“Technology,” said Alan Kay, “is anything that was invented after you were born.” Kay knows a thing or two about technology. He pioneered a tool that most of us use every day: a computer interface that uses panes, or windows, to display content. For him that’s technology.
Alan Kay is also a classical organist; he plays music on an instrument invented long before he was born. Under his definition, an organ isn’t really technology. But anyone who knows how an organ works intuitively realizes that an organ is a marvel of technology. And that’s how we know that Kay’s definition needs improvement. It’s more cute than useful.
Kevin Kelly, an American author and thinker best known for co-founding Wired, has an exotic definition all his own. In his book, What Technology Wants, Kelly makes the case for his conviction that technology is actually a seventh kingdom of life. Kelly claims that technology plays an integral role in the past and future evolution of life itself. He believes that technology is a guiding force in the universe, a contention that obviously conflicts with our biblical worldview but even rejects common secular consensus about the theory of evolution. If Kay’s definition is too cute, Kelly’s is too provocative.
When I introduced myself and the work of my committee I wrote,
I’d like this project to be an opportunity to do some careful thinking, some detailed research, and even some philosophical musing about how we want to use technology to accomplish our goals.
My committee is meeting for the first time this week, so I’ve been thinking about how I’d like to proceed with the careful thinking, detailed research, and philosophical musing that I promised we’d do. We need to define “technology” before we can really explore the topic. We need a definition of technology that reflects the nature of technology, handles its philosophical impact on society, and also fits well into a spiritually enlightened system of thought. In other words, we need a definition of technology that is both empirical and theological. This is more than just finding a “Christian way” to think about iPhones and iPads, this is deciding to have a well-informed conversation about the nature and role of technology in our lives.
So here’s a definition that I think works very well: technology is the collection of tools and media that people use to extend their own senses, bodies, and abilities. This is technology in a broad sense, not the more narrow, specific usage that we’ve grown accustomed to. The tools that formerly whizzed and whirred and bleeped and blooped but now fit in our pockets and connect to wireless networks are technology, yes, but they are from a very specific family of technology called “digital technology.” Other inventions like cars, corkscrews, and calendars are also technology, although each from a different family.
This nuanced understanding means that the average liturgical service is brimming with technology. Audio systems (technology) amplify the pastor's voice while electric bulbs (technology) help worshipers see the book (technology) in their hands as they sit on pews or in chairs (both technology). Experts used needle and thread, and even powered machines to craft the paraments that adorn our sanctuaries. A carpenter once used woodworking technology to convert raw materials into an altar, pulpit, and font. People even travel thousands of miles to admire European church technologies like the flying buttress and the tracker action pipe organ.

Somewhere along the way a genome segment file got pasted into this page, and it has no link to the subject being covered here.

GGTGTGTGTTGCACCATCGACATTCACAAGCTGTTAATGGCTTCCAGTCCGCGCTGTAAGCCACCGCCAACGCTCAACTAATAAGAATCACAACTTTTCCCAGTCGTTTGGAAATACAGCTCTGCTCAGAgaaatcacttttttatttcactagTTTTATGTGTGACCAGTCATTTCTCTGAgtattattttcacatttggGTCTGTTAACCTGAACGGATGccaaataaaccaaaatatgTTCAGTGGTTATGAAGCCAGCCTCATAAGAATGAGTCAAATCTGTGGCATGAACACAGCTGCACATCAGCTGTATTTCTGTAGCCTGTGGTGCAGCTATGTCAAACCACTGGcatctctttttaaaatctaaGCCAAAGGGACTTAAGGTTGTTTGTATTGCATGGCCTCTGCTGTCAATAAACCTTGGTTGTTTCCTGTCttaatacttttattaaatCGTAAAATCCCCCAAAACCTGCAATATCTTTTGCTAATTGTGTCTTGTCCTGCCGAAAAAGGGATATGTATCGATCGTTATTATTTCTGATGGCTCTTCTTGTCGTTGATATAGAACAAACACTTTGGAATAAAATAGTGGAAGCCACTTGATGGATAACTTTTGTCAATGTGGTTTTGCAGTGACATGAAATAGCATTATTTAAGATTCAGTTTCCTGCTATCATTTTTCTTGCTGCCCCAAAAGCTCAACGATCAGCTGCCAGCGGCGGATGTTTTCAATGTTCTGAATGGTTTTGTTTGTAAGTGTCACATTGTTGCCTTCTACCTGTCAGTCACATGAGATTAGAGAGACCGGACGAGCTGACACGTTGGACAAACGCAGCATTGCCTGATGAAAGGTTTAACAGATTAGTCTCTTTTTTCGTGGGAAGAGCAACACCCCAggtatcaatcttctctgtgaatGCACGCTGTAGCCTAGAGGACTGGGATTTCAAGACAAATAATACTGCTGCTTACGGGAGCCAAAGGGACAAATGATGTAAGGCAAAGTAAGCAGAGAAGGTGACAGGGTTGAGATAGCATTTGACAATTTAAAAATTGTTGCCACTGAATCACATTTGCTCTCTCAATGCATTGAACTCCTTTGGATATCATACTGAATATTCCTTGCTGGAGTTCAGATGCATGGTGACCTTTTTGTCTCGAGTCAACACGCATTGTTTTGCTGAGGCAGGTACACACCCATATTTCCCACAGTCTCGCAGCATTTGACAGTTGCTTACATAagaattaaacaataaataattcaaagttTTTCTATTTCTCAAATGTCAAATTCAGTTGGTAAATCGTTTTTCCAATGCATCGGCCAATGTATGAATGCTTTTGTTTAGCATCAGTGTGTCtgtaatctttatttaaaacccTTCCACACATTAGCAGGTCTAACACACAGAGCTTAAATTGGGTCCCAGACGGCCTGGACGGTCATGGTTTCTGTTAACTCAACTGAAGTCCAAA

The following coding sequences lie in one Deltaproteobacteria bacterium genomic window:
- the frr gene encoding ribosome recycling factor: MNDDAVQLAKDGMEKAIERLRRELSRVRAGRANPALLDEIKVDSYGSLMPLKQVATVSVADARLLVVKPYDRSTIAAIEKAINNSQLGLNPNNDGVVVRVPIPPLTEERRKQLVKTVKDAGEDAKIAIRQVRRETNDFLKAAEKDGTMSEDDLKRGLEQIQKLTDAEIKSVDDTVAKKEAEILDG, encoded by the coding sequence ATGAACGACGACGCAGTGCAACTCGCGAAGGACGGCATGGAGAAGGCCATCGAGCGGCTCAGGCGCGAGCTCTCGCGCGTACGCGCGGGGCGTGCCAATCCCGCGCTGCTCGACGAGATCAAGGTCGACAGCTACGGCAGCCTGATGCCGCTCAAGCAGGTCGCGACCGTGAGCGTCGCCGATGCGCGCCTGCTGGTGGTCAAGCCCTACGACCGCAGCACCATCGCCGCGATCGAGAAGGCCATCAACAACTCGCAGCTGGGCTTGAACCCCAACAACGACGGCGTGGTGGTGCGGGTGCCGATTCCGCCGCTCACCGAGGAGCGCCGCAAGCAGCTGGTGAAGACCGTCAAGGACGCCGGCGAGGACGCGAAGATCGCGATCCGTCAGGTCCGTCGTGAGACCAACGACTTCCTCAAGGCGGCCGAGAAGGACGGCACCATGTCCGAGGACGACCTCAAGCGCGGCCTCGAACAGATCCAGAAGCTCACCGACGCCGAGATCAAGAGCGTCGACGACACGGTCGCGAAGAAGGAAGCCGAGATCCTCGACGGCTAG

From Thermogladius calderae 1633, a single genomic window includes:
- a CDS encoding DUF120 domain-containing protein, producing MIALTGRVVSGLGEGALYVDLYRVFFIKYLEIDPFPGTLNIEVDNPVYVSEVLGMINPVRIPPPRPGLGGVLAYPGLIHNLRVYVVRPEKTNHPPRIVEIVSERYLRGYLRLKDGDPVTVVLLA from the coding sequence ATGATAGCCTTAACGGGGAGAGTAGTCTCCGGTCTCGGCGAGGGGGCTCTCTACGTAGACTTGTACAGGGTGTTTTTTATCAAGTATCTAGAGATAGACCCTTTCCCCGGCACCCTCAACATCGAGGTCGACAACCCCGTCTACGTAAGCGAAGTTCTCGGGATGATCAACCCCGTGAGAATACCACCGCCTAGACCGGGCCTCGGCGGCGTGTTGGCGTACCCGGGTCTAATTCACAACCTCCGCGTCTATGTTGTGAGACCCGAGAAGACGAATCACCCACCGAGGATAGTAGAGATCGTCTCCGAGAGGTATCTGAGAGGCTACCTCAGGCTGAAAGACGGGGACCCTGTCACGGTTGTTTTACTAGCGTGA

In its broad sense, technology is the art, skill, and craft of human minds. Scripture teaches that God serves the world through individual vocations. “We are God’s masks,” says Luther. Indeed, our entire body and life are meant to be a dwelling of the Holy Spirit. Art, skill, and craft—technology, that is—are extensions of ourselves for they are expressions of our own soul.
Technologies enable us to carry out our vocations with greater range and impact. Who could count how many encouraging words have been exchanged between Christians over the telephone? How many hours have been recovered for ministry thanks to the automobile? How many minds have been enlightened because we have the ability to reproduce printed materials on a massive scale?
Of course, in a fallen world, any art, skill, or craft can be put to bad use. Even our own tongues—which are God’s creation and not ours—frequently spew forth evil. Without the covering grace of God’s love everything we make and do is by nature unclean. We need redemption, and we have it through the blood of Christ. Now Jesus can call what we make and do salt and light—a vast improvement. The Spirit now moves us to put art, skill, and craft into the Lord’s service.
There will be plenty of time to discuss the negative effects that come from sinful hands operating human technologies. Today’s world is in a period of turmoil and transition as two major eras of technology converge. As happens when hot and cold air collide, the centuries-old world of print media is mixing with the decades-old system of electronic media and the results have often been stormy. But it’s not all doom and gloom.
With a useful definition of technology, the worshiping Christian can approach this topic with a level head. Understanding that technology is more pervasive than we might think gives us perspective. Realizing that technologies are an extension of human art, craft, and skill unlocks a redemptive, vocational approach to technology.